The Chairperson commented on the variations in percentage ownerships amongst companies responsible for the management of forests. On the land ownership reform process, the Department ought to be careful of self-serving individuals regarding themselves as communities.

The Deputy Minister replied that the White paper of 1996 privatised the management of forests. Four companies including Amatole and Mondi were given the responsibility of the forests. The Department is still trying to determine why there are differences in percentage ownerships.

Briefing by the Fisheries Branch

Minister Creecy informed the Committee that the Fisheries Branch will present on the branch challenges, fishing sector transformation profile and litigation.

On the branch challenges, Ms Susan Middleton, the Acting Deputy Director General of the Fisheries Branch, informed the Committee that these included:

  • Capacity constraints and unfunded vacant posts
  • Cash flow problems within the Marine Living Resource Fund/Fisheries Branch
  • Poaching and Illegal, Unreported and Unregulated (IUU) fishing and;
  • Allocation of fishing rights (FRAP 2021 and small-scale)

(See presentation for the proposed interventions)

Ms Middleton informed the Committee that the Fisheries Branch received a disclaimed audit opinion for the year 2018/19 year for reasons including the fact that biological assets were not included in the financial statement and no confiscated stock count took place. Among the branch’s responses to audit findings include consequence management and the introduction of confiscated stock count.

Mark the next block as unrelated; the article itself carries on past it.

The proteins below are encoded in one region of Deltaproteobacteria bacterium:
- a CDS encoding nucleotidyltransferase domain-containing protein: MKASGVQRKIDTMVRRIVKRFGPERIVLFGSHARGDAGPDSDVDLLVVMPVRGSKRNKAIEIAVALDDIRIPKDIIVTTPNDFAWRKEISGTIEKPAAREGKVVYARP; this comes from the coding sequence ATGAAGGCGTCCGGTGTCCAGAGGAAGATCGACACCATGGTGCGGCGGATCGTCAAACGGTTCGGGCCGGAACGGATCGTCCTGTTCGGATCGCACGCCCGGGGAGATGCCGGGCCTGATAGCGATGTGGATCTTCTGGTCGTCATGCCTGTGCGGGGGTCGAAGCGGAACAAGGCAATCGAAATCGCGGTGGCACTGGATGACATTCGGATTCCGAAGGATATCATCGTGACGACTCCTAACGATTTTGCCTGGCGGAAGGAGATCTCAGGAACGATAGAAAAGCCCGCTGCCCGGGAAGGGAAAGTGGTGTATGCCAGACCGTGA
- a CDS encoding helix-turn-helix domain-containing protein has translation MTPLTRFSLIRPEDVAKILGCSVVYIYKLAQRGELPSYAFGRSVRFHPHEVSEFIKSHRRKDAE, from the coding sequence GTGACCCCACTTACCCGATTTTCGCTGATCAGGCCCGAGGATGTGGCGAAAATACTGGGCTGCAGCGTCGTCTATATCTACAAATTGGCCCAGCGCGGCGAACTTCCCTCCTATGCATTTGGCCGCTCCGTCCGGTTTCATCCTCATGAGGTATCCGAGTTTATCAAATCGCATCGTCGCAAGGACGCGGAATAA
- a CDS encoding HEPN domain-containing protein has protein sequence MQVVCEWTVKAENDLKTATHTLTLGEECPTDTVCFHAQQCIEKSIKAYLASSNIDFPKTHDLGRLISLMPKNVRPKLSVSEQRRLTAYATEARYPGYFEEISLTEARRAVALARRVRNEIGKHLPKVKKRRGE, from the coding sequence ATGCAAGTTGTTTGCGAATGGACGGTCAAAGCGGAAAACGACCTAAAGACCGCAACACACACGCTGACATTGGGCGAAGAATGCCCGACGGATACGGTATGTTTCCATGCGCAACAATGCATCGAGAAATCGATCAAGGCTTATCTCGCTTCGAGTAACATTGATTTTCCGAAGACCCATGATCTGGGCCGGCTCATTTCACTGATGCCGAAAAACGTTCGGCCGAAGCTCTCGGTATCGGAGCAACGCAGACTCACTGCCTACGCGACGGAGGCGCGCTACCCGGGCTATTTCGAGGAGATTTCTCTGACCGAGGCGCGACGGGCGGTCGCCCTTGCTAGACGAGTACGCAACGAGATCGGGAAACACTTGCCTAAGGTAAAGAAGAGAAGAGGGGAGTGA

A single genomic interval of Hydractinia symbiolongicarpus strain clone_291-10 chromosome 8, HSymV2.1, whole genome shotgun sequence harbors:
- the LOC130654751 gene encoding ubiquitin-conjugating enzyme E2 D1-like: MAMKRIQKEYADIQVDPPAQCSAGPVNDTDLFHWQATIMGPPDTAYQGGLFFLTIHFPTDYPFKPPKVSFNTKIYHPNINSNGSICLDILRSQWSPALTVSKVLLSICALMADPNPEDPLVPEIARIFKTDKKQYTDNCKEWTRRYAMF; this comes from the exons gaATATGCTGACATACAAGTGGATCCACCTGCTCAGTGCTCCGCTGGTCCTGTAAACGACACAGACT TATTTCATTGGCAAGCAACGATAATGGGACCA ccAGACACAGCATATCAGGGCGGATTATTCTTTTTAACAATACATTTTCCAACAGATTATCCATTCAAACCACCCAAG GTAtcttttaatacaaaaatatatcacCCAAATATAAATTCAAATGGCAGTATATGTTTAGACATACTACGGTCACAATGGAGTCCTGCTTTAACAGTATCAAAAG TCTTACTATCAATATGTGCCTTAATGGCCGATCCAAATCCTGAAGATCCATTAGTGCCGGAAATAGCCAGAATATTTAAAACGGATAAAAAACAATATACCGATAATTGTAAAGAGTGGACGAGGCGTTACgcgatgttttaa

On the fishing sector transformation profile, Ms Middleton first gave a background of the fishing rights allocation process. Secondly, she informed the Committee that FRAP 2020 is well underway and there are twelve (12) sectors that are due for allocation. The Department has redrafted a submission proposing the reclassification of Hake Handline, Oyster and White Mussel fishing sectors as small-scale species.

Thirdly, Ms Middleton presented a sector transformation profile to the Committee using the year 2005 as a benchmark. The indicators for transformation were average black shareholding, total allowable catches owned and efforts owned by blacks. In 2009 black shareholding increased by 12% from 2005 and it became 55%. Currently the black shareholding calculated by the same method has increased by 20% from 55% to 75%. Fourthly, Ms Middleton presented a graph showing that men dominate the fishing industry.